Gators notebook: List of unavailable players grew vs. South Carolina

Graham Hall
Special to The Sun
Florida head coach Dan Mullen, left, and defensive coordinator Todd Grantham sing the school's alma mater Saturday after winning the game against South Carolina at Ben Hill Griffin Stadium.

Florida’s list of unavailable players grew Saturday with the addition of redshirt senior defensive back CJ McWilliams and freshman Jahari Rogers. As kick-off commenced, the Gators were also without defensive tackle Kyree Campbell, safeties Brad Stewart and Quincy Lenton, in addition to reserves Ethan White, Jordan Pouncey, Ethan Pouncey and Lamar Goods. 

Back-up quarterback Emory Jones, seen on UF's campus throughout the week with a brace on his throwing hand, was listed as available for Florida’s home opener, although he wouldn’t register any statistics in Florida’s 38-24 win over South Carolina. 


The win extended Florida’s winning streak in home openers to 31 games, which is the longest streak in the nation by several games. Although official attendance was listed at just 15,120 (not counting the 2,348 cut-outs, of course, but we’ll get to those in a second), Gators linebacker Ventrell Miller said it felt good to be back on the team’s home field, regardless of crowd size.

“It’s always a great feeling to be in The Swamp,” Miller said. “I know, 15,000 fans, but the fans still brought the juice and it felt good to be in front of the home field.”


Florida’s stands looked slightly more full than they actually were, thanks to the help of nearly 2,400 cardboard cut-outs. The program sold customizable cut-outs for the five-game season for the price of $79 for fans with regular admission and $29 for students. On top of sizable pictures of absent Florida fans, the program mixed in various celebrities and familiar faces, including Tom Petty, Ric Flair, Tim Tebow, and many more. Edward Aschoff, the late ESPN writer and a former GatorSports writer who also previously played in Florida’s marching band, had a cutout reserved in front of the Gators band.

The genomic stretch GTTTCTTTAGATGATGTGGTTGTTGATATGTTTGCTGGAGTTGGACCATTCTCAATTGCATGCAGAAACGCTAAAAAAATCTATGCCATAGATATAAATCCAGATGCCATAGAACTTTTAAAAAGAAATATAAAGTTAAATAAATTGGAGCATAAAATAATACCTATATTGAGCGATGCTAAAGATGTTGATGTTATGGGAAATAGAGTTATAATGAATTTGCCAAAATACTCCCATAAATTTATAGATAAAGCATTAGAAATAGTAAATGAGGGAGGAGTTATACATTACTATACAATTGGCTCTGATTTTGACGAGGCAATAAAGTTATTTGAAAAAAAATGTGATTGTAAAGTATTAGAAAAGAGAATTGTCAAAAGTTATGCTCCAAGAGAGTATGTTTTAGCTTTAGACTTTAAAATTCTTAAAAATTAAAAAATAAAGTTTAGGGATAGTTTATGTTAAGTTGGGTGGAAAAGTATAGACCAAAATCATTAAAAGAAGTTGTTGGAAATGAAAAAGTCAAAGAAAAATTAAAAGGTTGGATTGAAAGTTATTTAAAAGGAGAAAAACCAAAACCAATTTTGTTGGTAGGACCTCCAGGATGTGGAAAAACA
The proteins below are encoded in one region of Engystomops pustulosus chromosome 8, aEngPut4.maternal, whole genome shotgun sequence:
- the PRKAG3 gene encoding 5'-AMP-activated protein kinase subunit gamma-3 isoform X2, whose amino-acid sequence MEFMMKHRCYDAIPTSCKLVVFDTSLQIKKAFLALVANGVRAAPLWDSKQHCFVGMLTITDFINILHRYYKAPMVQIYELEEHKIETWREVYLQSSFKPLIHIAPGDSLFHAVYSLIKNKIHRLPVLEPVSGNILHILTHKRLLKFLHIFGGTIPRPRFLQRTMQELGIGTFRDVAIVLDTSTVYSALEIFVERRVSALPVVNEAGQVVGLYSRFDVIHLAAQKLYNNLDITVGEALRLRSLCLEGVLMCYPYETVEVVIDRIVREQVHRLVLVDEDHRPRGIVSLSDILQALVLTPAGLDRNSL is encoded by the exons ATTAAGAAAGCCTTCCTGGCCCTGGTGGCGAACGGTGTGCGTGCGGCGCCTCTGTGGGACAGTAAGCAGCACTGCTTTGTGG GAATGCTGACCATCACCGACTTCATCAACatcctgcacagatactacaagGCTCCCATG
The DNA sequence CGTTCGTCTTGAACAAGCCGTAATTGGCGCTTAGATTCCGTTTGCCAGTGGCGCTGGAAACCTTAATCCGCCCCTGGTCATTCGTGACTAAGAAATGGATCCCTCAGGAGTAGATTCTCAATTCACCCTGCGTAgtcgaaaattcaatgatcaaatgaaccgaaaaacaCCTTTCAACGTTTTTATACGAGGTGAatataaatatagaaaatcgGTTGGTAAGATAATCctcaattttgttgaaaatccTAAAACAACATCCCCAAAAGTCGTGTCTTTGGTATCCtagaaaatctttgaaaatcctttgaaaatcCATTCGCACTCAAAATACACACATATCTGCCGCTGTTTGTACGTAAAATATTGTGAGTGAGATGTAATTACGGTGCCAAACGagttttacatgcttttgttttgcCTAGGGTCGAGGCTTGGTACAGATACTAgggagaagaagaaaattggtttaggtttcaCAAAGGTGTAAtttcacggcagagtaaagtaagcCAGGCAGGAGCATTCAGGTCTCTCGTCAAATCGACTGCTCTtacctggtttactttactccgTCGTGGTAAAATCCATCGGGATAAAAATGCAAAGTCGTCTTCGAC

A cardboard cutout of Tom Petty sits in the stands at Ben Hill Griffin Stadium in Florida's game against South Carolina.


The Kyle-to-Kyle connection picked up right where it left off. In the first quarter of Saturday’s home opener against South Carolina, Kyle Pitts hauled in his fifth touchdown of the season on an 18-yard pass from Kyle Trask. The junior tight end would finish the game with two touchdowns on four receptions for 57 yards, giving him six touchdowns on the season. With 12 touchdowns to date in his UF career, Pitts has now tied the program record for receiving touchdowns by a tight end. 


Much of the discussion about Kadarius Toney’s return to Florida this season centered around his need to improve as an all-around wide receiver. Saturday’s showing against the Gamecocks furthered the notion Toney’s been doing just that since returning to Gainesville. 

Toney hauled in a team-high six receptions for a career-high 86 yards in Florida’s 38-24 victory, eclipsing his previous UF-best of 72 yards on Nov. 3, 2018 against Missouri. His 57-yard receiving touchdown, which saw Toney dash past several South Carolina defenders into the end zone, was Toney’s second-longest reception to date behind last year’s 66-yard touchdown against Miami. 


Gators running backs Malik Davis and Dameon Pierce combined for 40 total yards and a touchdown through roughly 26 minutes of play Saturday, but the duo may have been upstaged by another ball-carrier. 

As halftime approached, former Lakeland standout and Clemson five-star running back Demarkcus Bowman confirmed his intentions to transfer to Florida from the Tigers. Bowman, ranked the No. 2 running back prospect in the 2020 class by 247Sports, appeared in both of Clemson’s games this season, rushing for 32 yards on nine total carries. Upon entering the transfer portal, Bowman cited the death of his grandfather, a lifelong Clemson fan, as one of the primary reasons he decided to return to his home state of Florida. Bowman is finishing up his semester through online classes before enrolling at Florida in January.